Passion is defined as any powerful or compelling emotion or feeling.
Those of you who know me, know I am foodie. First book I bought for my new iPad is Life on the Line: A Chef’s Story of Chasing Greatness, Facing Death, and Redefining the Way We Eat by and about Grant Achatz and his partner Nick Kokonas. I bought it not because he is the chef who had tongue cancer but because he’s a Chicago Chef who won critical acclaim at a very young age. I have not yet finished the book and find myself slowing down to savor it like a good meal. Grant is passionate about his work, food, patrons, and restaurant.
Now I can’t seem to get him out of my head and he’s in the May 2010 Atlantic – creating again and sharing his passion. Grant lives and breathes his passion for food in a way no one else thinks about food. It’s a great book and I highly recommend it. But that brings me to this post.
I believe we have to have passion to work in the nonprofit sector. If we are not as passionate about our work as Grant is about his cooking, we do a disservice to ourselves and our organizations. When Grant started cooking he wasn’t paid well or even appreciated for his passion and commitment. As a nonprofit professional, I can understand that. Grant continued and followed his passion because it was his passion, not for fame or money. He leads his kitchen with passion.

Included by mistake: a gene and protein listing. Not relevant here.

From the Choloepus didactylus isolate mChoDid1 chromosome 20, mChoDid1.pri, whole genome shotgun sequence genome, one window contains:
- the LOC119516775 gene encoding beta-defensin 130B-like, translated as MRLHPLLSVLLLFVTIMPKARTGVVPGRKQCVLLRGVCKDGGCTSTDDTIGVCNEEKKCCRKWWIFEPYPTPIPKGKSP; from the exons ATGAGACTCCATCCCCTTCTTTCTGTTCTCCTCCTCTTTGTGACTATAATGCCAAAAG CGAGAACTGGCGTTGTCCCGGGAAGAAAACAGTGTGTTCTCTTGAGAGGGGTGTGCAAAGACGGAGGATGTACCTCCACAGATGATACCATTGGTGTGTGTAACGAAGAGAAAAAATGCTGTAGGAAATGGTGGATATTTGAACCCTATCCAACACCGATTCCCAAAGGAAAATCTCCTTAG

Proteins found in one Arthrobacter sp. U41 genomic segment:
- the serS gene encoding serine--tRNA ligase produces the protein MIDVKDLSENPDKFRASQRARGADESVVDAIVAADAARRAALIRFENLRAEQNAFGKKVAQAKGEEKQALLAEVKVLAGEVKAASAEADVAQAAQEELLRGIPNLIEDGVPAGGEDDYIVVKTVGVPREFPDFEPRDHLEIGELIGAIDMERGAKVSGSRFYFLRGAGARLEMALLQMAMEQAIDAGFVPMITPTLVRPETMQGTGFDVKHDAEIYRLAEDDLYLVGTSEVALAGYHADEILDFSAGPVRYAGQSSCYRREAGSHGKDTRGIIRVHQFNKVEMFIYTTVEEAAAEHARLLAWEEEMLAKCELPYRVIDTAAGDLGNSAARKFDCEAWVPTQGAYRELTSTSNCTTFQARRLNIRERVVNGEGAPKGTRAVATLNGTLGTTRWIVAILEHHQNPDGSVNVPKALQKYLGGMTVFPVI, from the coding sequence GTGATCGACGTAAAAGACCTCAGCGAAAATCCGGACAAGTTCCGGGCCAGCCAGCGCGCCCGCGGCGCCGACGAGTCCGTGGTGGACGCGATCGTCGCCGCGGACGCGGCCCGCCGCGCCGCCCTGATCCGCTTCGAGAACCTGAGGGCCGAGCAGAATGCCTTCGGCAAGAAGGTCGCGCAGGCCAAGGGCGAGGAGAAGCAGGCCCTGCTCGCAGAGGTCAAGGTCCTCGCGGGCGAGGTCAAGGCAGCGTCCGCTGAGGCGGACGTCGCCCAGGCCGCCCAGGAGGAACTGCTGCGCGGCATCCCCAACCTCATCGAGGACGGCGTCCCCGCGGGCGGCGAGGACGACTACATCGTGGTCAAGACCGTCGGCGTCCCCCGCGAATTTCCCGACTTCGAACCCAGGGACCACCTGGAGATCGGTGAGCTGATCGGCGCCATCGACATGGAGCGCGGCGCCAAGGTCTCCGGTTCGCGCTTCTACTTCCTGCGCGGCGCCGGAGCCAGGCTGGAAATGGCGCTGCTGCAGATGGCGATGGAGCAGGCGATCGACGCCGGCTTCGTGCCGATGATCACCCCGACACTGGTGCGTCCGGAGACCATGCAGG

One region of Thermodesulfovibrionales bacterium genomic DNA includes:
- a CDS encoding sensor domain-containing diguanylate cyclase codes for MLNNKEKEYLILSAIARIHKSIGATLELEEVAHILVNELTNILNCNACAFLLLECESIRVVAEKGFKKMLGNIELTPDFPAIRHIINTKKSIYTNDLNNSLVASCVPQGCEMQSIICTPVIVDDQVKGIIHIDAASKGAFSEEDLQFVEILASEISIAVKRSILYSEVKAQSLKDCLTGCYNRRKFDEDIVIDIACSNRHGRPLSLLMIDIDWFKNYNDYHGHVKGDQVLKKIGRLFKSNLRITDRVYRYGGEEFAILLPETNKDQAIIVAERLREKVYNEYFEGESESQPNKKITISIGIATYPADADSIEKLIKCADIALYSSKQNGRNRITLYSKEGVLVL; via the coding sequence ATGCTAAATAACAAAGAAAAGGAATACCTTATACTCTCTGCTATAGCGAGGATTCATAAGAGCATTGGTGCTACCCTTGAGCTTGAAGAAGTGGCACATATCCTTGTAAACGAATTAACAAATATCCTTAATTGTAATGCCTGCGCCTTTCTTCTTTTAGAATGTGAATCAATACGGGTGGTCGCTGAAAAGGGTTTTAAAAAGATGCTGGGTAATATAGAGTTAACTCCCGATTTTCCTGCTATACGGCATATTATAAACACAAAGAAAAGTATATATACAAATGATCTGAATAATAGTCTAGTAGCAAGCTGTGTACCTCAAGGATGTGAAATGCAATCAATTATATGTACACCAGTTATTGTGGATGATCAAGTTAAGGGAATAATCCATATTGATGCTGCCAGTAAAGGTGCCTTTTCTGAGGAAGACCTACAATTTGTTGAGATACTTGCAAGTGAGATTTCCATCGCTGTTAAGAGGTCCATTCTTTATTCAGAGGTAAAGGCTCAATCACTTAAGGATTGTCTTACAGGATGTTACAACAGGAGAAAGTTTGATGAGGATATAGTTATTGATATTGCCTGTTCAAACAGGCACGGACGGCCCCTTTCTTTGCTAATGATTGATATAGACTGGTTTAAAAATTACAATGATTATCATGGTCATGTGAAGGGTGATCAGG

I am fortunate to have terrific colleagues, clients and volunteers who are passionate about their work. I am proud, honored and inspired to work with them. We share a common passion.
We must be motivated by a passion to make change. We must share our passion with our staff, volunteers and leaders. We must raise money because we believe in the mission with great passion. Our lives need to be full of something we are passionate about – a person, pet, hobby, sport. But to work to live, we must have passion.